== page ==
When Nyack mom Sukey Molloy
started taking her older son to a mommy & me class, she was dismayed by the program she felt did not the space in a way that motivated children. So she set out to develop her own program. As a former professional dancer, her aim was to create classes where kids would find joy in movement. By setting up different gymnastics equipment and observing her son, Molloy began PlayMove&Sing
, which promotes movement and encourages sensory learning.
Molloy has integrated her studies of developmental movement, infant development and infant massage to create a program she now offers in preschools and elementary schools around Rockland County. She has also created a musical group, the Circle Song Band that performs in the tri-state area, mostly for kids under age 6. Molloy doesn’t want kids to sit still during her performances; in smaller settings, she will hand out rattles or scarves and invite children to participate in the music. Molloy’s shows, and the PlayMove&Sing classes, are based on her study of kinesthetics, the experience of movement. She is expanding her business to include puppets, musical instruments and rhythm sticks that kids can use to move while listening to her two CDs, Circle Games and I Like to Sing! The music combines original tunes with traditional songs with altered lyrics to create motor play out of a traditional melody.
Molloy has also taught courses at Rockland Community College demonstrating how the brain is nourished through movement; she also offers staff development workshops for teachers on the subject. She feels using guided play to help toddlers “grow synapses” is particularly critical now, pointing out that babies who are put to sleep on their backs, for safety reasons, “associate comfort with being on their backs, and the developing brain is not getting the opportunity for motor growth.” While babies spend a lot of time in infant and car seats, “we need to balance that out with activities that are appropriate for that developmental age.” Babies need to spend time on their stomachs, learning to use their hands to push up, learning to crawl, she says. In her classes, “toddlers learn to feel good through sensations in their bodies, which prepares them for other learning.”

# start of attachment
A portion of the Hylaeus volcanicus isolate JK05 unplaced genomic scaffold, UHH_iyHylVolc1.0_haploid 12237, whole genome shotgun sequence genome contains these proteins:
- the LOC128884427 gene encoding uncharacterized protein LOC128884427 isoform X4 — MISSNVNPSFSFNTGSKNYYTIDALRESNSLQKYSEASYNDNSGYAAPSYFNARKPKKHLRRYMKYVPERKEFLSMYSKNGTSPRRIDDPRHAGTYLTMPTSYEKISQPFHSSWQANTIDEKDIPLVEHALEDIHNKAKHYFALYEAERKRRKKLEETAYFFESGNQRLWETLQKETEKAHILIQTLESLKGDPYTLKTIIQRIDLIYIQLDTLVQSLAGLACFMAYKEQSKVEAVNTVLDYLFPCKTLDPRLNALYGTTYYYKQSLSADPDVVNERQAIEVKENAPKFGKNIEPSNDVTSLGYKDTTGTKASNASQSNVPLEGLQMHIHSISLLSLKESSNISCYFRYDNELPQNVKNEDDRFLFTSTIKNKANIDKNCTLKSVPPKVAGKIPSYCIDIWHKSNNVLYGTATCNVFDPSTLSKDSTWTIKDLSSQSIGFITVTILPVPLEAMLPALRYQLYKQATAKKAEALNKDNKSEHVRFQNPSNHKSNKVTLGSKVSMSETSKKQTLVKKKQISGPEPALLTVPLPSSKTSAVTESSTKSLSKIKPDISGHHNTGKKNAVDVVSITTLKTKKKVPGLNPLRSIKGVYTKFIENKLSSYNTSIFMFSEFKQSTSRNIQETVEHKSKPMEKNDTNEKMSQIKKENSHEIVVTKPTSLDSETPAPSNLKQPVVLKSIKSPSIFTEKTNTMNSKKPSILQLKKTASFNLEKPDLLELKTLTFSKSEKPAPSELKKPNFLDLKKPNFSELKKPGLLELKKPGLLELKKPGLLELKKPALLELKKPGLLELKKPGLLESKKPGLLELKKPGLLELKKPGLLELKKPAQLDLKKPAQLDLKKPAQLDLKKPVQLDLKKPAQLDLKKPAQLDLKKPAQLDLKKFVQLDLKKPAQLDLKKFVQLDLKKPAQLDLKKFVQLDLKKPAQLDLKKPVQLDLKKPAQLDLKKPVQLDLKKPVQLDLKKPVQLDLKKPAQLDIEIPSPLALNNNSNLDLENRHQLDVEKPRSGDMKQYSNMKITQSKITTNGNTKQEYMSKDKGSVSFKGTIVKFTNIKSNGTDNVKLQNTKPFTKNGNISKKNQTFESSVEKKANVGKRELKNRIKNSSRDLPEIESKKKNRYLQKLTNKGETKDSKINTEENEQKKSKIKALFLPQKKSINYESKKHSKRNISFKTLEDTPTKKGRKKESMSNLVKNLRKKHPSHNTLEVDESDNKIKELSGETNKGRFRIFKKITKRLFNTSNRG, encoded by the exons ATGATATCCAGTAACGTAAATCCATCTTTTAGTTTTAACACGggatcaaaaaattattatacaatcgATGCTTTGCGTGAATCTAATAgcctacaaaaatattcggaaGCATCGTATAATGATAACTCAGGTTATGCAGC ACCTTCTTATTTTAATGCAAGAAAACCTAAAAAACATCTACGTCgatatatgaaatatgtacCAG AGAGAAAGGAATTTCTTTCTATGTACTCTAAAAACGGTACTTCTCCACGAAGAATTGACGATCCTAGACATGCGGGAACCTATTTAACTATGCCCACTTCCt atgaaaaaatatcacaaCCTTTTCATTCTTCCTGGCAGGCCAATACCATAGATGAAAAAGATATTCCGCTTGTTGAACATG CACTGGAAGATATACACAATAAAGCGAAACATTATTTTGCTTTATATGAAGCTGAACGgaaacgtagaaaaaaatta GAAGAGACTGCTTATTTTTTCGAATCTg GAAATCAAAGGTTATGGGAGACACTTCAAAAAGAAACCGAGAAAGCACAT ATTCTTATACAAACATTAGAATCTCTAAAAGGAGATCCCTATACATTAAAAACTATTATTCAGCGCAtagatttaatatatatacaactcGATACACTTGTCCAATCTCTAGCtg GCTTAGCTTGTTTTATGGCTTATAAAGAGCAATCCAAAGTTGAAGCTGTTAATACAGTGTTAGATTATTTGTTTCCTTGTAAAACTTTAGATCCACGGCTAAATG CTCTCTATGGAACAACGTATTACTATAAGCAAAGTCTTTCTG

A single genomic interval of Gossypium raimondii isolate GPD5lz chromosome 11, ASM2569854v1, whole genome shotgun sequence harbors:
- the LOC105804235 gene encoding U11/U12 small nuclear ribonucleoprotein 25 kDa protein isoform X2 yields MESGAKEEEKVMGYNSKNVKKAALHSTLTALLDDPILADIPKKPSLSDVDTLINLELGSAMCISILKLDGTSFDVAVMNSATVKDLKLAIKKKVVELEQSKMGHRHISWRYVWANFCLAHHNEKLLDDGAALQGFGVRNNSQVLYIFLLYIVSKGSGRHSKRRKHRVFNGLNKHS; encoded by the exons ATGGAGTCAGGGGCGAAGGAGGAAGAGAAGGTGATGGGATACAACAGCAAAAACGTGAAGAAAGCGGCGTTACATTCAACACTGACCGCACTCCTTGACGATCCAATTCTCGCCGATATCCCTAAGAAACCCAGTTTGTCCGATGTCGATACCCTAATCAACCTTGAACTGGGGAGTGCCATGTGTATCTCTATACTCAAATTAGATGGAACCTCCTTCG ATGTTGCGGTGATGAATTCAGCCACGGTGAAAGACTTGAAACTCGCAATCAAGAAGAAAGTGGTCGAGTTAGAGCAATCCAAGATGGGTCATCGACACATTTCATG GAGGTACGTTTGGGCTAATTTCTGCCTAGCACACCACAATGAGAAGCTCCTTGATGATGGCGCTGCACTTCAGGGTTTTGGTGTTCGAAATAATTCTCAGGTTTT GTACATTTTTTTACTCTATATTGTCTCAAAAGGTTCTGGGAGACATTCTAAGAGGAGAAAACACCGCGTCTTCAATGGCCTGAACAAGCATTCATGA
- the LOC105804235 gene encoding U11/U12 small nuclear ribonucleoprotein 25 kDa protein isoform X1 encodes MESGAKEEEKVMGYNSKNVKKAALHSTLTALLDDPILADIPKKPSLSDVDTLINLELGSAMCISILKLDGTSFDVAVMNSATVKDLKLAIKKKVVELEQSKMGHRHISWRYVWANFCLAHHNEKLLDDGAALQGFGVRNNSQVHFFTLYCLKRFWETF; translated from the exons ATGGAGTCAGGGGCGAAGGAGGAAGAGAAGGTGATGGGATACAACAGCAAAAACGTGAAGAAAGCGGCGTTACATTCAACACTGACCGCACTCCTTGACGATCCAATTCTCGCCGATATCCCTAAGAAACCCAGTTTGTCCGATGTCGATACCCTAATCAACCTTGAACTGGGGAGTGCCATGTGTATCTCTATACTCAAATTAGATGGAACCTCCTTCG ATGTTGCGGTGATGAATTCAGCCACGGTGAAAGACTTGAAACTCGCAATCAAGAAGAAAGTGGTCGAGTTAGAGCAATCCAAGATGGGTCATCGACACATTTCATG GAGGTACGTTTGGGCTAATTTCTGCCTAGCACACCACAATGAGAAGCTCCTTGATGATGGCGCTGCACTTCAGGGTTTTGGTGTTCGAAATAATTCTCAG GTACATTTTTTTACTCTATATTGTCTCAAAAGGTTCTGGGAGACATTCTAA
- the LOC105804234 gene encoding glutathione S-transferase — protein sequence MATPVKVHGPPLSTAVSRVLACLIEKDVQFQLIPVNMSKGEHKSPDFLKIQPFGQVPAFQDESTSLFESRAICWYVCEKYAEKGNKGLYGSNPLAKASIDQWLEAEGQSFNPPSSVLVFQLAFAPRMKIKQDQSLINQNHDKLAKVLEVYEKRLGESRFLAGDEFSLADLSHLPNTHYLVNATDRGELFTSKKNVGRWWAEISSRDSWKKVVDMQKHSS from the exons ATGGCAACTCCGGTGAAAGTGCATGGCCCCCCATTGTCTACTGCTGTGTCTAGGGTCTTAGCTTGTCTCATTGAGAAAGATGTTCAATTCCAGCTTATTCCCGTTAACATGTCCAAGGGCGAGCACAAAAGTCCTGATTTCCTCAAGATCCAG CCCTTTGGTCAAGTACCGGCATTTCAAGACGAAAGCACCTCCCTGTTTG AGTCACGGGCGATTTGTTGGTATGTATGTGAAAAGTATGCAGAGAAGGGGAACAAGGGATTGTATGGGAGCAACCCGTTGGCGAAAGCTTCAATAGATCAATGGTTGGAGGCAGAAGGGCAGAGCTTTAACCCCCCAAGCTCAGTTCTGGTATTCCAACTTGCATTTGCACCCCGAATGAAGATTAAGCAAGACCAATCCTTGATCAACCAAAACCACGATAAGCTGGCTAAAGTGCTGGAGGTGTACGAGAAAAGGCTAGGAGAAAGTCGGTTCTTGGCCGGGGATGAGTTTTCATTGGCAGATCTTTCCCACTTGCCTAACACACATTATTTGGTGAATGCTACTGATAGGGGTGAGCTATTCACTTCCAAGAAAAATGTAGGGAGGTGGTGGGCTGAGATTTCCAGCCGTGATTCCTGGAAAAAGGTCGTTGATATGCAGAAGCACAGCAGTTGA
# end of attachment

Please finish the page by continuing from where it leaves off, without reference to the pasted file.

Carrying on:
Molloy says she has been approached repeatedly to produce DVDs — not an easy decision since she prefers that kids don’t watch television. “The action of viewing inhibits, literally inhibits, the growth of synapses in the brain,” she believes. On the other hand, she recognizes that children will watch TV and videos, so if she produces content that encourages movement and interactivity, she is offering a better choice. Molloy notes that though her two teenage boys grew up with very little television, they became “a TV family.” But for every minute they spend watching television or playing an electronic game, the boys spend an equal amount of time shooting baskets or kicking a soccer ball. For more information on Sukey Molloy’s classes and music, go to www.playmovesing.com.
Sukey Molloy, with young friend